The two most obvious changes were the affiliation with MGH and the building of the new hospital. But there was much more: doubling the number of primary care physicians on Island, bringing in an additional OB/GYN physician and an additional orthopedic physician. Moving to an electronic medical record in the physicians’ offices. Working with Partners to participate in the inpatient and outpatient quality indicators, reporting to Medicare and third-party payors. Contracting with MGH Anesthesia Services, bringing MGH oncology services on-Island, and expanding the telemedicine program.

What were some of the more rewarding moments of your time at the Martha’s Vineyard Hospital?

Within the hospital walls: Being a part of building a new hospital, from fundraising to moving day, that was a career first for me. Creating and being a member of the Patient and Family Advisory Council which provides a forum for the Hospital to get insights and feedback directly from former patients and family members.

Representing the hospital at the Duke’s County Health Council, which enabled me to work closely with other island healthcare providers over the years, in many forums, all geared to improving or providing new viable programs on the Vineyard.

The Health Council played a lead role in identifying the focus for the hospital’s Community Health Initiative Grants and selected the four community members who with me, as the hospital representative, formed the review team that picks the grant winners each year. Participating in the yearly Rural Scholar projects with the students of UMass medical/graduate nursing.

What were some of the more difficult moments?

It was very difficult participating in the decision process that determines what sustainable programs the hospital can offer and what programs are best provided off Island. Patient safety and physician specialty expertise are key reasons we need tertiary and specialty hospitals for certain diseases.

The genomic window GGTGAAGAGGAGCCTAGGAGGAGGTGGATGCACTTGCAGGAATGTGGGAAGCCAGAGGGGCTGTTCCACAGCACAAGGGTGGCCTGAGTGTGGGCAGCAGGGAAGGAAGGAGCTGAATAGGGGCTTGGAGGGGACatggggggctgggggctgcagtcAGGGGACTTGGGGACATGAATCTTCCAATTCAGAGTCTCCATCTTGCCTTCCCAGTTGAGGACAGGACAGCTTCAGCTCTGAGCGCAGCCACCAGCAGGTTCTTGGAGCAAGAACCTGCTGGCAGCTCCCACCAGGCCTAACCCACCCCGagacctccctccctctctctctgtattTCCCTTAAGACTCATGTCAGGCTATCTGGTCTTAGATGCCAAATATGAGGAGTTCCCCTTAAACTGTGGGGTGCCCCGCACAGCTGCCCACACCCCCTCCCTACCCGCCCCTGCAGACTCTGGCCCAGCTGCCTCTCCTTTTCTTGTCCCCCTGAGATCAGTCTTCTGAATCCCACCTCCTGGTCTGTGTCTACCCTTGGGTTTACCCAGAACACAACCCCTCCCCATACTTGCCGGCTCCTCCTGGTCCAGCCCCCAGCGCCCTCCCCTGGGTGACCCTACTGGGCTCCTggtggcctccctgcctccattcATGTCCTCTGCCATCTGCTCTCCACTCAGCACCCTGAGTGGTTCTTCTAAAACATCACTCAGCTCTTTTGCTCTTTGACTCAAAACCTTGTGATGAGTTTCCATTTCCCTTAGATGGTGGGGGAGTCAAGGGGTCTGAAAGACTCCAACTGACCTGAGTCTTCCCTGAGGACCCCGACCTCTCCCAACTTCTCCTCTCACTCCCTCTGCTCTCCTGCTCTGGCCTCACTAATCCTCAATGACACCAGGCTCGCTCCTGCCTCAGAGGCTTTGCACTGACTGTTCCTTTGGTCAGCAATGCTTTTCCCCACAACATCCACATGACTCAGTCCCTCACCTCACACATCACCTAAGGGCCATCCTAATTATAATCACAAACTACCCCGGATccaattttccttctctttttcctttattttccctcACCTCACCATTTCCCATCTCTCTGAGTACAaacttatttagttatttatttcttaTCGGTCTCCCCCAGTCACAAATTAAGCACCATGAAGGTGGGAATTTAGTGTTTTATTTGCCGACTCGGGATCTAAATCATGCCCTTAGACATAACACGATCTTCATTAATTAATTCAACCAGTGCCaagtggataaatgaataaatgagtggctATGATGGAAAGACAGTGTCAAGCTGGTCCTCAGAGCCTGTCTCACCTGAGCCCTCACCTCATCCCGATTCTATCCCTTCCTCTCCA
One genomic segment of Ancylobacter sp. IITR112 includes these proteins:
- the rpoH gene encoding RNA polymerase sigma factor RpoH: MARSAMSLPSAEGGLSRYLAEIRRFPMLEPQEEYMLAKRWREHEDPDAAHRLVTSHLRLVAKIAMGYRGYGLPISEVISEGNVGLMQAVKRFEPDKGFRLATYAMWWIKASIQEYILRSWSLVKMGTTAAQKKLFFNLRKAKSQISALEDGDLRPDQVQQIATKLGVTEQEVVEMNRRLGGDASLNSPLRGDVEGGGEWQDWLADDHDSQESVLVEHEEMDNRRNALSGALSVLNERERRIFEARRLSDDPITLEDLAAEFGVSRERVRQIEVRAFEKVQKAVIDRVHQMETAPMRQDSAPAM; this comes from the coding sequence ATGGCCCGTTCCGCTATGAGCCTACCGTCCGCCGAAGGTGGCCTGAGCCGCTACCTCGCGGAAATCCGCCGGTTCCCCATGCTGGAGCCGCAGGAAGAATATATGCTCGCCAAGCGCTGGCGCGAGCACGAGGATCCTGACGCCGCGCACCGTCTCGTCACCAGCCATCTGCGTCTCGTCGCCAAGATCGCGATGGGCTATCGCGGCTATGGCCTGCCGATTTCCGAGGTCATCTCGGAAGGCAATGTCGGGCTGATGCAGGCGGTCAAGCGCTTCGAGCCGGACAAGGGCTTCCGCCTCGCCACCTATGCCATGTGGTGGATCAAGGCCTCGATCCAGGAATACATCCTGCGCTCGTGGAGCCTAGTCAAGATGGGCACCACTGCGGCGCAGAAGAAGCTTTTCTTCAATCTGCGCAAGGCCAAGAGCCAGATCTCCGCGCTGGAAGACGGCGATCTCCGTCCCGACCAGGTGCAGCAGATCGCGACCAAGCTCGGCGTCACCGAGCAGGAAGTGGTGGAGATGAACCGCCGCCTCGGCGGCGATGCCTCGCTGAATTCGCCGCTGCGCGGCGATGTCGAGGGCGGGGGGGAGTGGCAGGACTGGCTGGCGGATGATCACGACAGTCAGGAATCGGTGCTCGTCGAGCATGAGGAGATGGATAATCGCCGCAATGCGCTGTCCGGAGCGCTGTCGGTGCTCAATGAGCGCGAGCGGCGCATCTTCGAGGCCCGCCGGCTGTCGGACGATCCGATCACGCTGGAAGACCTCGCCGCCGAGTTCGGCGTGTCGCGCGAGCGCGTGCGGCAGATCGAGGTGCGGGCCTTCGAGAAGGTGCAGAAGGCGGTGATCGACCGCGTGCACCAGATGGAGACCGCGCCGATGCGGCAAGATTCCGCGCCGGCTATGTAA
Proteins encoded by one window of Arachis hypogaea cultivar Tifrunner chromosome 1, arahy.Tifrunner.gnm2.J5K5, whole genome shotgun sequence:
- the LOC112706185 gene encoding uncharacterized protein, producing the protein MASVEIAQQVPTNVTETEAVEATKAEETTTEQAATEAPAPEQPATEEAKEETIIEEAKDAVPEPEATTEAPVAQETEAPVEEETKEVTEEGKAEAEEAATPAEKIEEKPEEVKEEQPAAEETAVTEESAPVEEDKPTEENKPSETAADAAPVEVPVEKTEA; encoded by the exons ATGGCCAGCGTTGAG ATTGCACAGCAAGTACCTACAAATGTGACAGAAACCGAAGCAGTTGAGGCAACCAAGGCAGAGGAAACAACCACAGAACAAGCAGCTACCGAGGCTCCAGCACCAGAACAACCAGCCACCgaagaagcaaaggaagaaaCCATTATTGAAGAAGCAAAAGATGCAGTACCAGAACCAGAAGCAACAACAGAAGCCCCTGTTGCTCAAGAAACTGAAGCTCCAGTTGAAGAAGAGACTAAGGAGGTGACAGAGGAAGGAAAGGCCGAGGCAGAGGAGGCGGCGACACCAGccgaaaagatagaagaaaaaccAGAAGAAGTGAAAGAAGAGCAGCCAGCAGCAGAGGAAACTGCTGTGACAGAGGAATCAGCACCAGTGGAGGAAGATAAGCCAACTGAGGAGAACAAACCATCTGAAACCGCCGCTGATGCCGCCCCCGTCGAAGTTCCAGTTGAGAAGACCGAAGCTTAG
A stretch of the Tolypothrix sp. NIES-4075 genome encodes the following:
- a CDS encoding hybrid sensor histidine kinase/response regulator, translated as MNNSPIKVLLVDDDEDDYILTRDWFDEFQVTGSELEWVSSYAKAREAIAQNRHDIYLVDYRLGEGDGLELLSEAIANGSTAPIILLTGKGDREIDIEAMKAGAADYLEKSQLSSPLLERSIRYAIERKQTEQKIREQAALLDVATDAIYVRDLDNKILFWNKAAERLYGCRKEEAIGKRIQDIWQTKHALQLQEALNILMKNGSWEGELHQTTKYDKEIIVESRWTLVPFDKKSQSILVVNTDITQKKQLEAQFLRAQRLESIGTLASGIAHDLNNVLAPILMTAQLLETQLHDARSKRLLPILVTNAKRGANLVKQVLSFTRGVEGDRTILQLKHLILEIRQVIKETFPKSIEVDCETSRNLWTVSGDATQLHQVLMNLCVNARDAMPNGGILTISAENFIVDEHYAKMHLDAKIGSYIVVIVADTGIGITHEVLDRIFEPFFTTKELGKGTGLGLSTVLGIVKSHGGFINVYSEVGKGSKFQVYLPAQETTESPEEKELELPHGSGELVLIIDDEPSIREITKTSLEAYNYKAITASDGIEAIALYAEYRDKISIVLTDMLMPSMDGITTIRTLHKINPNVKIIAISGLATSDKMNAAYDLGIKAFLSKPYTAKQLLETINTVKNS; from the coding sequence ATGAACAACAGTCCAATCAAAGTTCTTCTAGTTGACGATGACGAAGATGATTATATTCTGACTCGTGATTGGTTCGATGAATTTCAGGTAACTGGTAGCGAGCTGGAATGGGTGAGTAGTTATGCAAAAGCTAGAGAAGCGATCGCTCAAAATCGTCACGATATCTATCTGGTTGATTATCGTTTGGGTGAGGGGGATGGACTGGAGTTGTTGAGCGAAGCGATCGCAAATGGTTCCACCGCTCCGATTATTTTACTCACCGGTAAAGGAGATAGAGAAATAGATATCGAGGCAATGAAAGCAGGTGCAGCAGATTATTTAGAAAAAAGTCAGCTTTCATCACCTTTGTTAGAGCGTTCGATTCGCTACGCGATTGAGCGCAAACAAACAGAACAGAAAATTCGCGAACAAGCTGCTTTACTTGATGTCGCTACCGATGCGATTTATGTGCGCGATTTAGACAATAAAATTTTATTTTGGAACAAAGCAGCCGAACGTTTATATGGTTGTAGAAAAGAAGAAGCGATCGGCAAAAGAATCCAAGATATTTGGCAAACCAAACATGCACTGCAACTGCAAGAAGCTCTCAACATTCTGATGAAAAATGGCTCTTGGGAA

What do you think Island residents should know about the hospital that is not readily apparent?

There is a misconception that everything related to health care should be offered by the hospital. Not all health care programs belong in a hospital setting. An example would be cataract surgery. Off Island it is almost exclusively performed in surgi-centers, not at hospitals, because the cost would be much higher.

There is no “free” money from Partner’s or MGH. Our hospital pays, whether it is for Partner’s computers or contracted services like the MGH anesthesia, oncology, or telemedicine services.

From time to time we hear complaints about wait times in the ER as well as complaints about treatment received. It was your job to follow up on those complaints. How did you do it and what did you do when the complaints had merit?

The goal of quality and patient safety is to improve care and the processes in place to provide that care. Complaints and satisfaction surveys provide us with valuable information which the hospital staff can use to constantly improve. The patient advocates work with departments to understand what happened, but the departments themselves design and institute the improvements. So much more can be accomplished by focusing on getting better instead of pointing fingers or finding someone to blame.

Human nature

Ms. Wieler noted that MVH has gone through more major changes in the past 10 years than any other hospital she worked at during the previous 30-plus years of her career.

“Human beings seem to be wired to resist change, but given the broad scope and rapid pace of all the transformations, the entire hospital staff, with the support of the community, stepped up to the plate,” she wrote. “I lucked out again, I saved the best job of my career for last. Thank you, Martha’s Vineyard Hospital!”

When asked what she plans to do in her retirement, Ms. Wieler, who still has her Island cottage, said, “I keep telling people, first I just want to know what it feels like not to have to go anywhere every day.”

However, she did rejoin the YMCA last week, with a goal to swim every day. Ms. Wieler said she also looks forward to reading many mystery books, which are her favorites, as well as a few history books she never got around to. She also plans to go on more walks with her dog, Suzy, a 10-year old black Lab mix.